To avoid this mistake, UK small business owners should ensure that they track all expenses, no matter how small they may seem. This can be achieved by maintaining detailed records of all transactions, including receipts and invoices. Accounting software can also be helpful in tracking small expenses and automating the bookkeeping process. There are lots of accounting software available if you want to read more into the subject then read this post about the best accounting software for small business.
In addition, small business owners should regularly review their expenses to identify areas where they can save money. This can involve negotiating better rates with suppliers or switching to more cost-effective alternatives.
Overlooking small expenses can have a significant impact on the financial health of a small business in the UK. By tracking all expenses and identifying areas where savings can be made, business owners can improve their cash flow and profitability, and make informed decisions about the future of their business.
Failing to Plan for Taxes
Failing to plan for taxes is another common bookkeeping mistake that small business owners in the UK should avoid. Taxes can be a significant expense for small businesses, and failing to plan for them can result in unexpected tax bills, penalties, and fines from HMRC.
There are several taxes that small business owners in the UK need to be aware of, including VAT, corporation tax, and employer’s national insurance contributions (NICs). It is important to understand how these taxes work and when they are due, as well as any applicable tax relief or deductions that the business may be eligible for.
Failing to plan for taxes can have several consequences for the business. Firstly, it can result in unexpected tax bills that the business may not be able to afford, leading to cash flow problems and potentially damaging the business’s credit score. Secondly, it can result in penalties and fines from HMRC, which can be significant and have a negative impact on the business’s finances and reputation. Lastly, it can make it difficult to accurately forecast the business’s financial position, making it challenging to make informed decisions about the future of the business.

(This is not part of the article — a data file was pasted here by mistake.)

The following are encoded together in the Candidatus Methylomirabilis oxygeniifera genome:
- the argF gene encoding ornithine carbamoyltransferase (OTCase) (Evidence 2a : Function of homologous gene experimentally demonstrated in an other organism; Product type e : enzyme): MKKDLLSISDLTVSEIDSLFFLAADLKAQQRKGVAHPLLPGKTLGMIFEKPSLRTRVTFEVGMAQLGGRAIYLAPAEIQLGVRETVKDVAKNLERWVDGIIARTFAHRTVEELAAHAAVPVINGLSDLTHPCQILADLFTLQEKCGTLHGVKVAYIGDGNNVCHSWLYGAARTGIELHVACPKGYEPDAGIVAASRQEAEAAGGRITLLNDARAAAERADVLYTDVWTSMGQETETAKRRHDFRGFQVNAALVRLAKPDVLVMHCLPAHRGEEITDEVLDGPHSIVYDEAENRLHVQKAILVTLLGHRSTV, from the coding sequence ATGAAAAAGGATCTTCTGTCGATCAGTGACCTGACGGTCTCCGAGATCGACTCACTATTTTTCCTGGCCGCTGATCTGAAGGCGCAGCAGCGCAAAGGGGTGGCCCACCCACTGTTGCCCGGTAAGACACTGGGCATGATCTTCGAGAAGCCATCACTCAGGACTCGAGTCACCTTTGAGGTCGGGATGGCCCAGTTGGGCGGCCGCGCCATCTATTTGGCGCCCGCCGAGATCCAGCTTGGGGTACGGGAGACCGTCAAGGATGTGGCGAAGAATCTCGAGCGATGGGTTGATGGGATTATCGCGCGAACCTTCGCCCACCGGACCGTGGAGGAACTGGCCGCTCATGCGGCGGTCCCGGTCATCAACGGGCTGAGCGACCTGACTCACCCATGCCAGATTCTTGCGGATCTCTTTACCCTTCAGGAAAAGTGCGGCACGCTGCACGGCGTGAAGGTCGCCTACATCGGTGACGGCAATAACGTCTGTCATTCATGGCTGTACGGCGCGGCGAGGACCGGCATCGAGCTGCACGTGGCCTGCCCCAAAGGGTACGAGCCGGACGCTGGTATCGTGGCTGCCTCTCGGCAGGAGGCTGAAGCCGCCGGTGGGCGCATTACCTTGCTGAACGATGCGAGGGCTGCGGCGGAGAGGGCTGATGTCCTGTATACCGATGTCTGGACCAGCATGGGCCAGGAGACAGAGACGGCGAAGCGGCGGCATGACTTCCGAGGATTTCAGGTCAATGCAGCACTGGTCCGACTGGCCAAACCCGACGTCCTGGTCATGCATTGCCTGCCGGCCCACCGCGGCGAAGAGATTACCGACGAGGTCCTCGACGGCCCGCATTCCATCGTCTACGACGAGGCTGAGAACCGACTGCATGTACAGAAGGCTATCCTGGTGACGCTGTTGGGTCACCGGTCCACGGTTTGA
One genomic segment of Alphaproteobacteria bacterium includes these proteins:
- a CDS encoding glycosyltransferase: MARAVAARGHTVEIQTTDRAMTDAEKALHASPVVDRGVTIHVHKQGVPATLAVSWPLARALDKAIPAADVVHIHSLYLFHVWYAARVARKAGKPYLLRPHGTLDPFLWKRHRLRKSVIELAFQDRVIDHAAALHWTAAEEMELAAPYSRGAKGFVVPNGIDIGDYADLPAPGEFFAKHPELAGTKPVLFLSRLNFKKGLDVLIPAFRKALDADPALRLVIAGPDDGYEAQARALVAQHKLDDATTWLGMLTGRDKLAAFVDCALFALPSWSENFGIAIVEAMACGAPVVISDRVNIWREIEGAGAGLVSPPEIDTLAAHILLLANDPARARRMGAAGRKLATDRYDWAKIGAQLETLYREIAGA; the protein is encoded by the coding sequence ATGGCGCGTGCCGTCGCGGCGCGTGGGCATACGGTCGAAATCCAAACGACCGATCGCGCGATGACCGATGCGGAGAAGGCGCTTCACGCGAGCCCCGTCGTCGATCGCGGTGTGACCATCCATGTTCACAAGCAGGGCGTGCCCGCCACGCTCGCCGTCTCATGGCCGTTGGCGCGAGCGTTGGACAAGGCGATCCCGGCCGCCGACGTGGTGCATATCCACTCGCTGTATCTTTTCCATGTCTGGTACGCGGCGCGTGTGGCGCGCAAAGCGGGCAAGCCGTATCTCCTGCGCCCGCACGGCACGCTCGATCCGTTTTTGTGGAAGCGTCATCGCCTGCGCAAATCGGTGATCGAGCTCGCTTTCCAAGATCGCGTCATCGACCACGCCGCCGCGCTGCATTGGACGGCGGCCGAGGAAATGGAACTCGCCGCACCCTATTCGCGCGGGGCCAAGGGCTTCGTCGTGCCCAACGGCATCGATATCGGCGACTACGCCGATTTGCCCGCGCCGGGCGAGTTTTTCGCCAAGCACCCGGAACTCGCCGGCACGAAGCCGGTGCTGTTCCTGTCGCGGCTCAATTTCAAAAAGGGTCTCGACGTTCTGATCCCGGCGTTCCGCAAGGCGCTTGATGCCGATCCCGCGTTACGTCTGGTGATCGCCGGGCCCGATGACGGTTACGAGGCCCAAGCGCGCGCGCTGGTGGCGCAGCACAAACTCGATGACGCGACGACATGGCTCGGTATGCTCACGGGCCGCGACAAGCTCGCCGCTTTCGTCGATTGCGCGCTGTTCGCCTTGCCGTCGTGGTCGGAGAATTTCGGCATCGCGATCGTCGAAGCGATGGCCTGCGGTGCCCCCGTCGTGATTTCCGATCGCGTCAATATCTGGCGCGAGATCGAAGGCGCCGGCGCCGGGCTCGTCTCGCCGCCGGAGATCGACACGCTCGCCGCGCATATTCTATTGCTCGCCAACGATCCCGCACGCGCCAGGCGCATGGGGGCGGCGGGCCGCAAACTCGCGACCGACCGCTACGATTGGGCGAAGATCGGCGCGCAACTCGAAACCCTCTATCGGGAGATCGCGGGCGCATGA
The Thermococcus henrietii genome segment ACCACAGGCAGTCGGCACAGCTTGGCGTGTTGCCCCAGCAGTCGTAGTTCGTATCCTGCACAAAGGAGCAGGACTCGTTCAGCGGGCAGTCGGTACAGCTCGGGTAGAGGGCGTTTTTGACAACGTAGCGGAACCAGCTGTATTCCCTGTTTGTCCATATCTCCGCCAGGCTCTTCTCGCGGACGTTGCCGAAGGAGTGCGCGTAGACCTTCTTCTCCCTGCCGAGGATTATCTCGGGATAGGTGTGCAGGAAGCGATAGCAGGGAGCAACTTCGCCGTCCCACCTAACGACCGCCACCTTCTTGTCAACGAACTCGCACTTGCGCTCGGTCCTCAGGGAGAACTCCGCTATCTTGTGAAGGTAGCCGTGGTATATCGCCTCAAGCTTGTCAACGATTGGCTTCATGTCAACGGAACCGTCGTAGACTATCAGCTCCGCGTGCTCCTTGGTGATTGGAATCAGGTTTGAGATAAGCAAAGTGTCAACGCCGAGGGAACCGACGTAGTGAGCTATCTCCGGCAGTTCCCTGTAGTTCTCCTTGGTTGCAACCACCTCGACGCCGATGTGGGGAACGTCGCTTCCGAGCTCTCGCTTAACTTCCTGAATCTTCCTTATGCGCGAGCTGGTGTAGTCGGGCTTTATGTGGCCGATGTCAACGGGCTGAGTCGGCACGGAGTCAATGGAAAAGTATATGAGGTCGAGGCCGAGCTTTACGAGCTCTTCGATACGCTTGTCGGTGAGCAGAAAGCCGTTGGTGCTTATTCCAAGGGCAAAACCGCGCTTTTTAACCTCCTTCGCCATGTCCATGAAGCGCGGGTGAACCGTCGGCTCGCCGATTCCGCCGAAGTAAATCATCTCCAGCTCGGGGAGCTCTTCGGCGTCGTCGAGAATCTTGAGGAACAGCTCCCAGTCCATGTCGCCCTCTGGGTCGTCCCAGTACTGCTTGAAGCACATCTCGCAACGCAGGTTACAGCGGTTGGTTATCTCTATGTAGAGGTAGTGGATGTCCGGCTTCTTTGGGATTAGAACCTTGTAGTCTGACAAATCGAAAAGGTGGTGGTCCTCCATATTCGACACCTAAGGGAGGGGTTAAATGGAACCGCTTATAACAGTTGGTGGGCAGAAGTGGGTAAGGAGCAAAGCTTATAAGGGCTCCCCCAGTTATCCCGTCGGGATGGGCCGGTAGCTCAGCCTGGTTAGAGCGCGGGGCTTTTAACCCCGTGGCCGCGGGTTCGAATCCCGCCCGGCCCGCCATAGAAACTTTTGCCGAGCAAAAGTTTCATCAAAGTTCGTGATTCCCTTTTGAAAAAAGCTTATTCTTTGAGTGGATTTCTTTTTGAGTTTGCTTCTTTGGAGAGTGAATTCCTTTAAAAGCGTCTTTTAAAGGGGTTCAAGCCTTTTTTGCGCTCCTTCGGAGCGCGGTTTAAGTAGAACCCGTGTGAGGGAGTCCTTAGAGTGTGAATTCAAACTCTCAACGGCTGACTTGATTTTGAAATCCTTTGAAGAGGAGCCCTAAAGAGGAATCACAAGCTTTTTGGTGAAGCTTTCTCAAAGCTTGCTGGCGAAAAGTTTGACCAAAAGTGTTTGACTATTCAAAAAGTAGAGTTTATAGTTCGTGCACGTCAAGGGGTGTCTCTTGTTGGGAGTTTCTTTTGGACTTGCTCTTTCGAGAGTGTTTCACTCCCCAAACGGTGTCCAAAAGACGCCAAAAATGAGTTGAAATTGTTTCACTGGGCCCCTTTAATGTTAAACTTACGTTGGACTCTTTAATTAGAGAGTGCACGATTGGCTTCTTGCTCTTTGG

To avoid this mistake, UK small business owners should ensure that they plan for taxes in advance. This involves estimating the business’s tax liability for the year and setting aside funds to cover these expenses. Accounting software can be helpful in tracking tax liabilities and automating the tax payment process.
A tip that a lot of small businesses should follow is to try and always save at least 20% of your earnings as it comes in. This avoids the situation where, when it comes to paying your tax bill, you actually have enough to pay it. If you have saved too much (since 20% might be too much!) then you have a nice bonus at the end of the year for yourself.
In addition, small business owners should seek professional advice from a tax advisor or accountant to ensure that they are aware of all applicable taxes and any available tax relief or deductions. This can help to reduce the business’s tax liability and ensure compliance with HMRC regulations.
Planning for taxes is a crucial part of effective bookkeeping for small businesses in the UK. By understanding the business’s tax liability, setting aside funds to cover these expenses, and seeking professional advice, small business owners can avoid unexpected tax bills, penalties, and fines, and make informed decisions about the future of their business. If you are struggling to keep a good record of your income and expenses then take a look at our services to see how we can help. Get in touch for a quick chat with one of our experts accountants in your area.
Bookkeeping Experts in Gravesend
Bookkeeping can be a challenging task for small business owners, but avoiding these common mistakes can help you keep your financial records accurate and up to date. By setting up separate bank accounts, keeping accurate records, reconciling bank statements, tracking all expenses, and planning for taxes, you can ensure that your business is on the right track financially.
Remember, bookkeeping is not just about complying with legal requirements but also about ensuring the financial health of your business. By avoiding these common mistakes, you can make sure that your business is running smoothly and efficiently. If you are still struggling with your bookkeeping, consider hiring a professional bookkeeper or accountant to help you manage your finances.
Are you struggling with bookkeeping for your small business? Get in touch with us today to get a free consulation about how we can help your business.